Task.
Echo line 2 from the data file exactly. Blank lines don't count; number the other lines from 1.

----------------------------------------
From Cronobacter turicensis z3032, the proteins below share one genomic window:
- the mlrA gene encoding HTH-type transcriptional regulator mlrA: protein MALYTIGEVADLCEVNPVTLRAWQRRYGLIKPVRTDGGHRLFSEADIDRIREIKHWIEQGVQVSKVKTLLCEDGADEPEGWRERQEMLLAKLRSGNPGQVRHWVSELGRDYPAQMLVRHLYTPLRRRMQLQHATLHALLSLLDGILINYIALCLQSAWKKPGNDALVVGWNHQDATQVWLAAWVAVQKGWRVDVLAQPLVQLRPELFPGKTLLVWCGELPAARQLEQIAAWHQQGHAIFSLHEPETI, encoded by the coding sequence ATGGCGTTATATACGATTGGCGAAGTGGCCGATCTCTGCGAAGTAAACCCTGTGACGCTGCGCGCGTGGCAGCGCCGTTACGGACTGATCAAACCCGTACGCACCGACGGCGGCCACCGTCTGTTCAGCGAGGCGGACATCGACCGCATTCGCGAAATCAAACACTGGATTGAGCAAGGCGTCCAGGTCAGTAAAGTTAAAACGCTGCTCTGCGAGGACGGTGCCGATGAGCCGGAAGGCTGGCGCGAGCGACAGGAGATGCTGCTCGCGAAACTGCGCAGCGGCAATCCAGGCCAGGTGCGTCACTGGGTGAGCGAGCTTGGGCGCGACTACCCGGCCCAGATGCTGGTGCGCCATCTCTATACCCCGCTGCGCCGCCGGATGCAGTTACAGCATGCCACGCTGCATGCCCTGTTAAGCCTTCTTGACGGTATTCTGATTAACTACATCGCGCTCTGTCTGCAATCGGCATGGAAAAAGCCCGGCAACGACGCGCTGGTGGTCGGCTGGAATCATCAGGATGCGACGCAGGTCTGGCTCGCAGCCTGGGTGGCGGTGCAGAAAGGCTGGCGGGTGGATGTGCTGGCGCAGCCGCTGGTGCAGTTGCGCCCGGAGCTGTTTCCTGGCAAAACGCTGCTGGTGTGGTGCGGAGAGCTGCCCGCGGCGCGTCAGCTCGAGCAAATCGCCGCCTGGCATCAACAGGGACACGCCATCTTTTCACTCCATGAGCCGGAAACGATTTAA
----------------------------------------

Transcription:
- the mlrA gene encoding HTH-type transcriptional regulator mlrA: protein MALYTIGEVADLCEVNPVTLRAWQRRYGLIKPVRTDGGHRLFSEADIDRIREIKHWIEQGVQVSKVKTLLCEDGADEPEGWRERQEMLLAKLRSGNPGQVRHWVSELGRDYPAQMLVRHLYTPLRRRMQLQHATLHALLSLLDGILINYIALCLQSAWKKPGNDALVVGWNHQDATQVWLAAWVAVQKGWRVDVLAQPLVQLRPELFPGKTLLVWCGELPAARQLEQIAAWHQQGHAIFSLHEPETI, encoded by the coding sequence ATGGCGTTATATACGATTGGCGAAGTGGCCGATCTCTGCGAAGTAAACCCTGTGACGCTGCGCGCGTGGCAGCGCCGTTACGGACTGATCAAACCCGTACGCACCGACGGCGGCCACCGTCTGTTCAGCGAGGCGGACATCGACCGCATTCGCGAAATCAAACACTGGATTGAGCAAGGCGTCCAGGTCAGTAAAGTTAAAACGCTGCTCTGCGAGGACGGTGCCGATGAGCCGGAAGGCTGGCGCGAGCGACAGGAGATGCTGCTCGCGAAACTGCGCAGCGGCAATCCAGGCCAGGTGCGTCACTGGGTGAGCGAGCTTGGGCGCGACTACCCGGCCCAGATGCTGGTGCGCCATCTCTATACCCCGCTGCGCCGCCGGATGCAGTTACAGCATGCCACGCTGCATGCCCTGTTAAGCCTTCTTGACGGTATTCTGATTAACTACATCGCGCTCTGTCTGCAATCGGCATGGAAAAAGCCCGGCAACGACGCGCTGGTGGTCGGCTGGAATCATCAGGATGCGACGCAGGTCTGGCTCGCAGCCTGGGTGGCGGTGCAGAAAGGCTGGCGGGTGGATGTGCTGGCGCAGCCGCTGGTGCAGTTGCGCCCGGAGCTGTTTCCTGGCAAAACGCTGCTGGTGTGGTGCGGAGAGCTGCCCGCGGCGCGTCAGCTCGAGCAAATCGCCGCCTGGCATCAACAGGGACACGCCATCTTTTCACTCCATGAGCCGGAAACGATTTAA